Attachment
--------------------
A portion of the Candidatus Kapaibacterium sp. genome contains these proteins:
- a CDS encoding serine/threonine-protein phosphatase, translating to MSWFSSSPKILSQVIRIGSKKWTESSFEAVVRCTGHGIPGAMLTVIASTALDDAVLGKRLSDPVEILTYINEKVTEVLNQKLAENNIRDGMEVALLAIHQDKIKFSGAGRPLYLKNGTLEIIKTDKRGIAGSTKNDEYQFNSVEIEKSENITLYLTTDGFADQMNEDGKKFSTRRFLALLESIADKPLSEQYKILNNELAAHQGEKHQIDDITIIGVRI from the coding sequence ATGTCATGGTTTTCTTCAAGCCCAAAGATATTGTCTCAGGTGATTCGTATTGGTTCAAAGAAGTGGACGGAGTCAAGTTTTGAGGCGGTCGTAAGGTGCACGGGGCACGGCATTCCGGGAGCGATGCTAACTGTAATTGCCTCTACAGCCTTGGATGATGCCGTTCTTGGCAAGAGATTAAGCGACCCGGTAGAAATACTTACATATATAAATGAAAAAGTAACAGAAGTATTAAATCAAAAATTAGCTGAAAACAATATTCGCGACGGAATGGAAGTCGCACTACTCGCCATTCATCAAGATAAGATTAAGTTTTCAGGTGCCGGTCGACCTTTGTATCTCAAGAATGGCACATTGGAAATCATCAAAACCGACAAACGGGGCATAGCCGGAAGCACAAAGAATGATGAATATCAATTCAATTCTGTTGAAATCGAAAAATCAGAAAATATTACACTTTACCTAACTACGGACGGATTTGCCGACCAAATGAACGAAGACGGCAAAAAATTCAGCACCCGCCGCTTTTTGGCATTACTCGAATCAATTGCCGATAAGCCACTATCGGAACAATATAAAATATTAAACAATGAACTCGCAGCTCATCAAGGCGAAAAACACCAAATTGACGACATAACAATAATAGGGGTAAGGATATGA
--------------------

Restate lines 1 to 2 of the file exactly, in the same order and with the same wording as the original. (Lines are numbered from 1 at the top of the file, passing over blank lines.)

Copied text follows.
A portion of the Candidatus Kapaibacterium sp. genome contains these proteins:
- a CDS encoding serine/threonine-protein phosphatase, translating to MSWFSSSPKILSQVIRIGSKKWTESSFEAVVRCTGHGIPGAMLTVIASTALDDAVLGKRLSDPVEILTYINEKVTEVLNQKLAENNIRDGMEVALLAIHQDKIKFSGAGRPLYLKNGTLEIIKTDKRGIAGSTKNDEYQFNSVEIEKSENITLYLTTDGFADQMNEDGKKFSTRRFLALLESIADKPLSEQYKILNNELAAHQGEKHQIDDITIIGVRI from the coding sequence ATGTCATGGTTTTCTTCAAGCCCAAAGATATTGTCTCAGGTGATTCGTATTGGTTCAAAGAAGTGGACGGAGTCAAGTTTTGAGGCGGTCGTAAGGTGCACGGGGCACGGCATTCCGGGAGCGATGCTAACTGTAATTGCCTCTACAGCCTTGGATGATGCCGTTCTTGGCAAGAGATTAAGCGACCCGGTAGAAATACTTACATATATAAATGAAAAAGTAACAGAAGTATTAAATCAAAAATTAGCTGAAAACAATATTCGCGACGGAATGGAAGTCGCACTACTCGCCATTCATCAAGATAAGATTAAGTTTTCAGGTGCCGGTCGACCTTTGTATCTCAAGAATGGCACATTGGAAATCATCAAAACCGACAAACGGGGCATAGCCGGAAGCACAAAGAATGATGAATATCAATTCAATTCTGTTGAAATCGAAAAATCAGAAAATATTACACTTTACCTAACTACGGACGGATTTGCCGACCAAATGAACGAAGACGGCAAAAAATTCAGCACCCGCCGCTTTTTGGCATTACTCGAATCAATTGCCGATAAGCCACTATCGGAACAATATAAAATATTAAACAATGAACTCGCAGCTCATCAAGGCGAAAAACACCAAATTGACGACATAACAATAATAGGGGTAAGGATATGA